Max Marterer, like most lefties, is a good match-up for Kei though and Gael was injured (and played way too defensively at the start), so the Japanese looks short here.

He’s beaten the Argentine in both of their past career meetings from a set down, but both were on clay and both were before the wrist injury that’s derailed Nishikori this season and, for me, reduced the quality and consistency of his forehand.

Indeed, Kei’s best results this season have come on clay (Monte-Carlo final) and Schwartzman has said that hard is his favourite surface, as it gives him more reward for his attacking shots.

It should be a great match to watch, with no tie breaks also a distinct possibility between these two excellent returners, but I think there’s some value on Schwartzman here at 2-1.

Nick Kyrgios vs Roger Federer

Ignoring all the hoopla that surrounds Kyrgios wherever he goes and focusing on what he can bring to the tennis court isn’t easy and rarely do I fancy putting any faith (or any money) in the hands of the unpredictable Aussie, but he has a shot today.

These matches against the elite generally tend to bring the best out in him and with no extreme heat to moan about today (although I’m sure he’ll find something else that annoys him) I’m expecting a performance.

I don’t expect him to win the match necessarily, but either set one to the Aussie at 2.70 or 7-6 to him in set one at 6.0 look like the wagers of interest.

If we look at all four of their career clashes they’ve all been very tight indeed, with three of them being decided by final set tie breaks and the other (in Laver Cup) going to 11-9 in the final set.

Breaks of serve in this match-up are rare, with eight of the nine sets they’ve contested at main level going to breakers and each man holding serve over 90% of the time.

For whatever reason Federer hasn’t been able to produce his best at the US Open lately, with just one final since 2009, and at 37-years-old and a confidence-denting display in Cincy to think about too I’m happy to take him on a bit here.

Fed didn’t look great against Benoit Paire either, with his forehand errant and the Frenchman helped him out with a series of untimely double faults.

You never know what you’ll get from Kyrgios, but as underdog in a match-up that he clearly relishes he’s worthy of some sort of interest.

Elsewhere, it’s hard to imagine Richard Gasquet having anything like the belief that he can beat Novak Djokovic for the first time since 2007, given his 4-46 record against the trio of Djokovic, Nadal and Federer.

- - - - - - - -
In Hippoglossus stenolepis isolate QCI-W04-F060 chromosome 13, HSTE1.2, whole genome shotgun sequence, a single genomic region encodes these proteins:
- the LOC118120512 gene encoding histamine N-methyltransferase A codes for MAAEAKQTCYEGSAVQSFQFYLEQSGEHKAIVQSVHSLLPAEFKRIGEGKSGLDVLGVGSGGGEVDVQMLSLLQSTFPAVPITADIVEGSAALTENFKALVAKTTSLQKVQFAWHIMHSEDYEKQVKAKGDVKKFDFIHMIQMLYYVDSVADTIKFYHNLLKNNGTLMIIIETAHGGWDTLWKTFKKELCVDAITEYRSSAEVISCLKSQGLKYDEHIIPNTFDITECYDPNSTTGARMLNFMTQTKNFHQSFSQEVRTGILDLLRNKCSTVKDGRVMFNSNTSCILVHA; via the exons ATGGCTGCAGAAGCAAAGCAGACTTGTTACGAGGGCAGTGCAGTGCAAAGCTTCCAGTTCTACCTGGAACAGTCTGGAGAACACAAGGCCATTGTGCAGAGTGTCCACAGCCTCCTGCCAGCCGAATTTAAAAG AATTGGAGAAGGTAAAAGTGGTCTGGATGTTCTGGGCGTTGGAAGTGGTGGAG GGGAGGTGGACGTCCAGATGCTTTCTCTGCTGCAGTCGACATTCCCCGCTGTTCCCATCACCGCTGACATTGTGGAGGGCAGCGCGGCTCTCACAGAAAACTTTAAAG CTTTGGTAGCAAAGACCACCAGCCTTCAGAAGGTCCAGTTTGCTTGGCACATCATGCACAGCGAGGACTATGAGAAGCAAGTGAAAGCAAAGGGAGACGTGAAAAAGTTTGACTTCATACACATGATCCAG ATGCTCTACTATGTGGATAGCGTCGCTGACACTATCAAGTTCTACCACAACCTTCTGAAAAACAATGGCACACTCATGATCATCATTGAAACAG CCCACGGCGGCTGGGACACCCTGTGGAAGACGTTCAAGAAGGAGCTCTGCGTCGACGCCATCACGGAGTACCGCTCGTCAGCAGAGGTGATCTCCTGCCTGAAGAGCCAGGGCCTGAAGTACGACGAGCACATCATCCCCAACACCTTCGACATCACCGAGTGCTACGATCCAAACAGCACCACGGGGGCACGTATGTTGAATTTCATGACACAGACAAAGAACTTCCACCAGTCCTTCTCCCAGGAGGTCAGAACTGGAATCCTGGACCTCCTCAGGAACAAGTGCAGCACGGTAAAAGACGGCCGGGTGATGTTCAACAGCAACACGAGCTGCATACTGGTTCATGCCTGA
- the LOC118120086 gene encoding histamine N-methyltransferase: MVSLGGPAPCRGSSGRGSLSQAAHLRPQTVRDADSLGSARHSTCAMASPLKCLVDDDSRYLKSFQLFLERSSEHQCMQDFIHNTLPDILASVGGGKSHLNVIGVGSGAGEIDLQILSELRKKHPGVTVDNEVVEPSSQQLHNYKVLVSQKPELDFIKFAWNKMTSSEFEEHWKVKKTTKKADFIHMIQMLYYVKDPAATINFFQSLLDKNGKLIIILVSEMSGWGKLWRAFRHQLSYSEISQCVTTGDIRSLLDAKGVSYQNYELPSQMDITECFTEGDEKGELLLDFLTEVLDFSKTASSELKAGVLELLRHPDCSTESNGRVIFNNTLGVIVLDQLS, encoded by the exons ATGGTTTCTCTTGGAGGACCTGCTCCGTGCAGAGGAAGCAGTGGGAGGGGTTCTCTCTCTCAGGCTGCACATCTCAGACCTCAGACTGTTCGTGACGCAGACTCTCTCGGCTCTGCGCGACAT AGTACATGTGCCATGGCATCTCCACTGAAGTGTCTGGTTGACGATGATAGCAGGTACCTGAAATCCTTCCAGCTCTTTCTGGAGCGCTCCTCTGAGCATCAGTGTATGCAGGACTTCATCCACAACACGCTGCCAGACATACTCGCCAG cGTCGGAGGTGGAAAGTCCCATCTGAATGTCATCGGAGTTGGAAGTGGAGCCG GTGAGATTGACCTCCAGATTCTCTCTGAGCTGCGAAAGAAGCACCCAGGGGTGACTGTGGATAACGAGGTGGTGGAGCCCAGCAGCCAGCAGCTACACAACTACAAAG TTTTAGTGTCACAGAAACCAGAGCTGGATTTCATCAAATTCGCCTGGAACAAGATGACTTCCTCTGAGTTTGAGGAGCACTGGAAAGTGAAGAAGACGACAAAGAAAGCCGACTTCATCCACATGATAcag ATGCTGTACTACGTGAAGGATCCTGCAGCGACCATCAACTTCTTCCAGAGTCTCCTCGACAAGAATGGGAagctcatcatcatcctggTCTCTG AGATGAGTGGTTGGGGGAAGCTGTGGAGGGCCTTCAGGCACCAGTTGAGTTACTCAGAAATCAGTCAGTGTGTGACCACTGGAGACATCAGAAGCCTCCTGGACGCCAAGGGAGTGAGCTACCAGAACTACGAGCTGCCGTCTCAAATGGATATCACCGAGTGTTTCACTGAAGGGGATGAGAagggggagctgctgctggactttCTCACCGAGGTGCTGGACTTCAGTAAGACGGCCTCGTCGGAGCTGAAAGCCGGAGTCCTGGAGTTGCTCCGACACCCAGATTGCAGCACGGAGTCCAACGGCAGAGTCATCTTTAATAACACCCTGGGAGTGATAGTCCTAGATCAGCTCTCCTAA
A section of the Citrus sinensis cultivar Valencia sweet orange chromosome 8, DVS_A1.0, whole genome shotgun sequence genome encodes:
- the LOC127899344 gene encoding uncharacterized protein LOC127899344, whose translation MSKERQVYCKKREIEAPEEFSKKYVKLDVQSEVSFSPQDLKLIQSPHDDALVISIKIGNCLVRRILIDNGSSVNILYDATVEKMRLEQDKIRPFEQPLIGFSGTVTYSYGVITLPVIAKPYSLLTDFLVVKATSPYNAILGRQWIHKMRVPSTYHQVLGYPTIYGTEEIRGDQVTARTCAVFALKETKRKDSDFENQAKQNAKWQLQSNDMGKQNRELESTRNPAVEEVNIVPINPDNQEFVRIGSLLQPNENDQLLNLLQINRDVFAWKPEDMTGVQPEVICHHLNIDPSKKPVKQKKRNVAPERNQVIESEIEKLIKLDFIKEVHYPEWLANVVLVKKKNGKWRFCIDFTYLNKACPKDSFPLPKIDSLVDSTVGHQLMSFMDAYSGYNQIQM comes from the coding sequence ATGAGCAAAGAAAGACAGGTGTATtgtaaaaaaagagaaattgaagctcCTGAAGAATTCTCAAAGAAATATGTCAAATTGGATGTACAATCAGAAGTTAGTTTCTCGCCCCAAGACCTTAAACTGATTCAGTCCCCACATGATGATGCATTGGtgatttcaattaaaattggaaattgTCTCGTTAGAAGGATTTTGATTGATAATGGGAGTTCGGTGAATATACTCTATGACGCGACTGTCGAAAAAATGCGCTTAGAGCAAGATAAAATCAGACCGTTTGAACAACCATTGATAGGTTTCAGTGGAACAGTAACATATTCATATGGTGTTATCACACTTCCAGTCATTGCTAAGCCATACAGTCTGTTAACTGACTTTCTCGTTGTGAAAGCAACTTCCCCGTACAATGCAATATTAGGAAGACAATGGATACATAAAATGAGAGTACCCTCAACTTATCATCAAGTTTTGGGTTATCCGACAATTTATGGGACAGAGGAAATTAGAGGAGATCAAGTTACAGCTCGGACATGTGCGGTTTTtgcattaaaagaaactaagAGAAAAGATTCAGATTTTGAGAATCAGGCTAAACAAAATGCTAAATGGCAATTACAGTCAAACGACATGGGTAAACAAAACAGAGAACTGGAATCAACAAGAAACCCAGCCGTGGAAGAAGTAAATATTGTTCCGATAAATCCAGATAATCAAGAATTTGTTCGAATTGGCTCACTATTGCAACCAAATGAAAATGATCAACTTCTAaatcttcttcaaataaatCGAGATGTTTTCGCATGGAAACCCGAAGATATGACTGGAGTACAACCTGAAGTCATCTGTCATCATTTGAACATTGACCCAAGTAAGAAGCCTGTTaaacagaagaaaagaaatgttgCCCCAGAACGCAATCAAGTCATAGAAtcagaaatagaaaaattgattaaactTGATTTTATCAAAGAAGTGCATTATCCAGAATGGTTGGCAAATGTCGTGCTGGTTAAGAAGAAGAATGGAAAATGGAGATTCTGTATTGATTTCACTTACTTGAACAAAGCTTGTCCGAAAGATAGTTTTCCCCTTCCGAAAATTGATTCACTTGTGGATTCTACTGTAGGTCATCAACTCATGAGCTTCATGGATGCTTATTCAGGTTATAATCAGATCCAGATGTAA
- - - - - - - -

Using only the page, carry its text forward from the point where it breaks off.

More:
He hasn’t beaten any of them for seven years and while Djokovic has dropped a set in each of his opening two matches here there’s always a feeling of inevitability when he steps on court against the elite.

If he takes a big chance and steps up to the baseline and goes for it then he has the tools, but he very rarely seems comfortable doing it and even at a big price the Gasman doesn’t tempt me.

Jan-Lennard Struff could well have a set in him against David Goffin, with the Belgian surely being delighted at this drop in temperature in New York, and the 3-1 to Goffin in set betting looks one to consider at around 3.70.

Struff’s coming off the back of a five setter in which he had to put Julien Benneteau into retirement, so I’m not sure I fancy him to get the win, but when his game is on he can trouble the best with his power.

Goffin’s likely to prove too solid in the end, but if Struff has a good day it could be interesting.

The match between John Millman and Mikhail Kukushkin features two players that really struggle to serve out sets and matches and some in-play betting might be in order in this one.

It was painful watching Kuku trying to serve out sets against an ailing Hyeon Chung and Millman is no slouch in the choking stakes either, so this is one to perhaps try and evaluate in-play for me.

I wouldn’t trust Lucas Pouille’s stamina if his clash with Joao Sousa went long, with the Frenchman looking gaunt in his match with Marcos Baghdatis and he looks like he’s lost weight.

Given his results in the last few months too, all doesn’t look well with him and while he should be too much for Sousa on a hard court he’ll have to play well, as Sousa will be all over him if he doesn’t impose himself.

Finally, on the form of his last round against Hubert Hurkacz Marin Cilic should have too many weapons for Alex De Minaur over the best of five sets, but slower conditions at night may favour the Aussie.

I wouldn’t bet on Cilic producing the same, almost perfect, match that he came out with against Hurkacz, and De Minaur is a far better mover and retriever than the big Pole.

Anything’s possible with Cilic, as he showed again at Wimbledon against Guido Pella, but he should be able to wear De Minaur down in the end and this looks another 3-1 set betting proposition to consider.

Best Bets

  • 1 point win Kyrgios to win set one (2.70, Unibet)
  • 1 point win Schwartzman to beat Nishikori (2.95, Unibet)
  • 1 point win over 33.5 games in Zverev v Kohlschreiber (1.90, Unibet)